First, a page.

New York Times columnist Nicholas Kristof continued his peculiar tradition of devoting columns approaching religious holidays to asking various religious figures if one really had to believe in the Virgin Birth or the Resurrection to be considered a Christian.
The latest entry came Sunday, three days before Christmas. He spoke to evangelist author Philip Yancey for “Was Mary a Virgin? Does it Matter?” The opening exchange:
KRISTOF Merry Christmas! And let me start by asking about that first Christmas. Do you believe in the Virgin Birth? Doesn’t that seem like one of those tall tales that people tell to exaggerate an event’s significance?
YANCEY I’m smiling at the question. A hundred years ago, the Virgin Birth was considered so important that it made the list of five “fundamentals of the Christian faith.” Nowadays, with in vitro fertilization, virgin births are old news. For me, the issue centers not on the mechanics of reproduction but rather the nature of Jesus. In the Incarnation, God’s own self came to earth as a human. I wouldn’t pretend to guess how divinity interacted with human DNA, but that’s the mystery the Virgin Birth hints at.
That gentle pushback characterizes Yancey’s tone and content throughout the interview (some of Kristof’s questions to Yancey follow).
So it’s no longer such a big deal? I can say that I doubt the Virgin Birth without whispering?
One of the problems I have with the evangelical church is that it seems more dazzled by the miracles than the message. Particularly in the age of Trump, conservative pastors weaponize God to support a president who is trying to cut Medicaid and school lunches for the poor. Shouldn’t conservative Christians believe as much in the good Samaritan as in the Virgin Birth?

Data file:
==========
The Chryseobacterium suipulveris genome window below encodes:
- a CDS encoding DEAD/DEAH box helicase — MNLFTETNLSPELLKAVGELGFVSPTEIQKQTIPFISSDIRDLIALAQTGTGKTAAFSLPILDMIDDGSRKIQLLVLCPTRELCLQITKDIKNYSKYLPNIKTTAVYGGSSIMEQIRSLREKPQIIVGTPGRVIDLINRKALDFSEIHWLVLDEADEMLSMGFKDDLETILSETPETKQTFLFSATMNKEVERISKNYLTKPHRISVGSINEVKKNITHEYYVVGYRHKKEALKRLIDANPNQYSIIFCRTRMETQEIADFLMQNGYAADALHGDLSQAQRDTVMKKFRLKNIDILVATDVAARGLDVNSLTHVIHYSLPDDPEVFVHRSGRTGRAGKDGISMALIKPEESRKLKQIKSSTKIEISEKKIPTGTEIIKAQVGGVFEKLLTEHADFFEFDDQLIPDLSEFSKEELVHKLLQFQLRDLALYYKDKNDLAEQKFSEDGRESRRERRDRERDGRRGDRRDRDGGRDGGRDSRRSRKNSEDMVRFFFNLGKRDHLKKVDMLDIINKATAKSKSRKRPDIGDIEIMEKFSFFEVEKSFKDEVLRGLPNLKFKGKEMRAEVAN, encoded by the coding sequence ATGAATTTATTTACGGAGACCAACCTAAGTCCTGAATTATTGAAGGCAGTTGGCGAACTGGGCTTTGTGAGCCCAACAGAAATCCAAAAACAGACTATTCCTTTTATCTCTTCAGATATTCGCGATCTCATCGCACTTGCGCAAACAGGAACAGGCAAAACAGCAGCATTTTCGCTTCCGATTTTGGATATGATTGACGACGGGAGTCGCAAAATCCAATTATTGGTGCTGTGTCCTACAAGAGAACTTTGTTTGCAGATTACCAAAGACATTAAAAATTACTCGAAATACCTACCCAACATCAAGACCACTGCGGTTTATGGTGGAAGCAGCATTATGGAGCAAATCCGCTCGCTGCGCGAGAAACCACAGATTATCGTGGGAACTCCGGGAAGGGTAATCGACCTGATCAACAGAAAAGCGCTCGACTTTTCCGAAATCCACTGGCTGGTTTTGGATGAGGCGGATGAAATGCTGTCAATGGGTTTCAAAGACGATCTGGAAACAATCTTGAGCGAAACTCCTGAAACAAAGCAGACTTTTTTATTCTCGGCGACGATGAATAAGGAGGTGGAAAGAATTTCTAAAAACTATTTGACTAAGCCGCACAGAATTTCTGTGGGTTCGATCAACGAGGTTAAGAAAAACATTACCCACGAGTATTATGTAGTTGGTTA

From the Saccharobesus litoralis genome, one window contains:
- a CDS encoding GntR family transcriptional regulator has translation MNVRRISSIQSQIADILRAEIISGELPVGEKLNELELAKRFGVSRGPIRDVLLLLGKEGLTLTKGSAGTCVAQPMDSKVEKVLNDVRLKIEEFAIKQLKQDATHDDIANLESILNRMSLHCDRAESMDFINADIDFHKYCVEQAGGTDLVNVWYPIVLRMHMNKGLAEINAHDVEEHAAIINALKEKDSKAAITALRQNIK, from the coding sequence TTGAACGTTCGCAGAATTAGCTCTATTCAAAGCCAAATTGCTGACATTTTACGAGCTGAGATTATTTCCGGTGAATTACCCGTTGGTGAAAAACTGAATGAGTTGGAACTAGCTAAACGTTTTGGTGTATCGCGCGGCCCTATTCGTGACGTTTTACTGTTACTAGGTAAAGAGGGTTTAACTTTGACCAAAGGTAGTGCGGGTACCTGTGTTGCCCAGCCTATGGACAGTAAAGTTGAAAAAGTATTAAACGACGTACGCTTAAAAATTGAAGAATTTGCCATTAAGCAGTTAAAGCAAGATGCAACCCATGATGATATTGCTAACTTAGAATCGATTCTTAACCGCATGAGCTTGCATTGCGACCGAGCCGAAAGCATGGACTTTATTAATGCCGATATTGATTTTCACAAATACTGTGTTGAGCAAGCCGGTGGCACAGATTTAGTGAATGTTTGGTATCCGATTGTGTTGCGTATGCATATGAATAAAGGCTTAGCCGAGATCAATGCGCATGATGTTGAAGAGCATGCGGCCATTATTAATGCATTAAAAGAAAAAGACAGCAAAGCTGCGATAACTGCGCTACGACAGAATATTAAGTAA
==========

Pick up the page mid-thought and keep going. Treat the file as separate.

Do you think religion results in better people? I’ve seen many people of faith risk their lives for others. But conversely it was conservative Christians who helped delay any effective response to AIDS in the 1980s and early 1990s because it was gay men who were dying. That was just plain evil.
Only one question challenged liberal conventional wisdom about conservative Christians:
What frustrates you about secular liberals or even mainline Christians? What do they not get about evangelical Christianity?
Kristof concluded with his usual theological incoherence.
I’ve asked this last question of each of the previous people in these Q. and A.s: What is someone like myself who deeply admires Jesus’ teachings but is skeptical of the Virgin Birth, of the miracles and of a physical resurrection? Am I a Christian?
The headlines below show how long Kristof has been pleading his strange theological case, with varying degrees of success, depending on the interlocutor.
Easter 2019: “Reverend, the Virgin Birth is ‘a Bizarre Claim’?
Christmas 2018: “Professor, Was Jesus Really Born to a Virgin?”
Christmas 2017: “Cardinal Tobin, Am I a Christian?”
Easter 2017: “President Carter, Am I a Christian?”
Christmas 2016: “Am I a Christian, Pastor Timothy Keller?”